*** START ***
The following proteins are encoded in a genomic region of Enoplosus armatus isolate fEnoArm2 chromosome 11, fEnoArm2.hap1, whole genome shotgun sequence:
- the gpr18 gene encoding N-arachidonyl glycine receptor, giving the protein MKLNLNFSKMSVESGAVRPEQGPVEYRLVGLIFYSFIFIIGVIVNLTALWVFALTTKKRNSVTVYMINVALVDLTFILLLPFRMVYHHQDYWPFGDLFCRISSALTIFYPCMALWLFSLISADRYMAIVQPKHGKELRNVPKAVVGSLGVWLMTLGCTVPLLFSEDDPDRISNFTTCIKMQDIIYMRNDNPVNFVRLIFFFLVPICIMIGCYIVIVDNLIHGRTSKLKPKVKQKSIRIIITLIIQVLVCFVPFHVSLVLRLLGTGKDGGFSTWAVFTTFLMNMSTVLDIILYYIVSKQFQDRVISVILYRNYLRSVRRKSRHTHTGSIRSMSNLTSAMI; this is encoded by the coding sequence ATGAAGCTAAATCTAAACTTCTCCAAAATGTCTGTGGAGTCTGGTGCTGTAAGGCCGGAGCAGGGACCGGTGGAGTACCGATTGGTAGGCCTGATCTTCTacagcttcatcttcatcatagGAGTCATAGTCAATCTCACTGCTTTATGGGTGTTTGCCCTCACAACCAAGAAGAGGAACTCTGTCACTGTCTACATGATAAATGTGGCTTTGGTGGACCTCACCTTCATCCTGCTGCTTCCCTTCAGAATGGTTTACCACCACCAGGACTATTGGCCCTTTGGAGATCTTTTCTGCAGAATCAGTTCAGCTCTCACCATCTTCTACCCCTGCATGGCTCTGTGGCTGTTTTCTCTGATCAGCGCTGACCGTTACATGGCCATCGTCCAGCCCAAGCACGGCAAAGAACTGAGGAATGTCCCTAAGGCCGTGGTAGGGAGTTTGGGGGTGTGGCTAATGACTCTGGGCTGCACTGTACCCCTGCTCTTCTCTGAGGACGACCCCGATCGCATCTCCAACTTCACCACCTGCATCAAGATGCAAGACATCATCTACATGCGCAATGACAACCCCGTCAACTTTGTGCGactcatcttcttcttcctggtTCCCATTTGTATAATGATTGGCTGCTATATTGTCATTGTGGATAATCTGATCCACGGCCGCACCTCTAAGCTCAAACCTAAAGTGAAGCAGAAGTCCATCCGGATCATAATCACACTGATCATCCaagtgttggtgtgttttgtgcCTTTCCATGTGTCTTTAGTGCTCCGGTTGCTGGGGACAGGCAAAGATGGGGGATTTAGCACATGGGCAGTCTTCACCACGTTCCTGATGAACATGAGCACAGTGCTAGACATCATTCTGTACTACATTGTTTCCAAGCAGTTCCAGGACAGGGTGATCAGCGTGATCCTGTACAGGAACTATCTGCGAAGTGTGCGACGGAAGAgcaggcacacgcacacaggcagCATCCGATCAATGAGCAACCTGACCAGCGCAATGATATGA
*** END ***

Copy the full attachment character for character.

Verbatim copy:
The following proteins are encoded in a genomic region of Enoplosus armatus isolate fEnoArm2 chromosome 11, fEnoArm2.hap1, whole genome shotgun sequence:
- the gpr18 gene encoding N-arachidonyl glycine receptor, giving the protein MKLNLNFSKMSVESGAVRPEQGPVEYRLVGLIFYSFIFIIGVIVNLTALWVFALTTKKRNSVTVYMINVALVDLTFILLLPFRMVYHHQDYWPFGDLFCRISSALTIFYPCMALWLFSLISADRYMAIVQPKHGKELRNVPKAVVGSLGVWLMTLGCTVPLLFSEDDPDRISNFTTCIKMQDIIYMRNDNPVNFVRLIFFFLVPICIMIGCYIVIVDNLIHGRTSKLKPKVKQKSIRIIITLIIQVLVCFVPFHVSLVLRLLGTGKDGGFSTWAVFTTFLMNMSTVLDIILYYIVSKQFQDRVISVILYRNYLRSVRRKSRHTHTGSIRSMSNLTSAMI; this is encoded by the coding sequence ATGAAGCTAAATCTAAACTTCTCCAAAATGTCTGTGGAGTCTGGTGCTGTAAGGCCGGAGCAGGGACCGGTGGAGTACCGATTGGTAGGCCTGATCTTCTacagcttcatcttcatcatagGAGTCATAGTCAATCTCACTGCTTTATGGGTGTTTGCCCTCACAACCAAGAAGAGGAACTCTGTCACTGTCTACATGATAAATGTGGCTTTGGTGGACCTCACCTTCATCCTGCTGCTTCCCTTCAGAATGGTTTACCACCACCAGGACTATTGGCCCTTTGGAGATCTTTTCTGCAGAATCAGTTCAGCTCTCACCATCTTCTACCCCTGCATGGCTCTGTGGCTGTTTTCTCTGATCAGCGCTGACCGTTACATGGCCATCGTCCAGCCCAAGCACGGCAAAGAACTGAGGAATGTCCCTAAGGCCGTGGTAGGGAGTTTGGGGGTGTGGCTAATGACTCTGGGCTGCACTGTACCCCTGCTCTTCTCTGAGGACGACCCCGATCGCATCTCCAACTTCACCACCTGCATCAAGATGCAAGACATCATCTACATGCGCAATGACAACCCCGTCAACTTTGTGCGactcatcttcttcttcctggtTCCCATTTGTATAATGATTGGCTGCTATATTGTCATTGTGGATAATCTGATCCACGGCCGCACCTCTAAGCTCAAACCTAAAGTGAAGCAGAAGTCCATCCGGATCATAATCACACTGATCATCCaagtgttggtgtgttttgtgcCTTTCCATGTGTCTTTAGTGCTCCGGTTGCTGGGGACAGGCAAAGATGGGGGATTTAGCACATGGGCAGTCTTCACCACGTTCCTGATGAACATGAGCACAGTGCTAGACATCATTCTGTACTACATTGTTTCCAAGCAGTTCCAGGACAGGGTGATCAGCGTGATCCTGTACAGGAACTATCTGCGAAGTGTGCGACGGAAGAgcaggcacacgcacacaggcagCATCCGATCAATGAGCAACCTGACCAGCGCAATGATATGA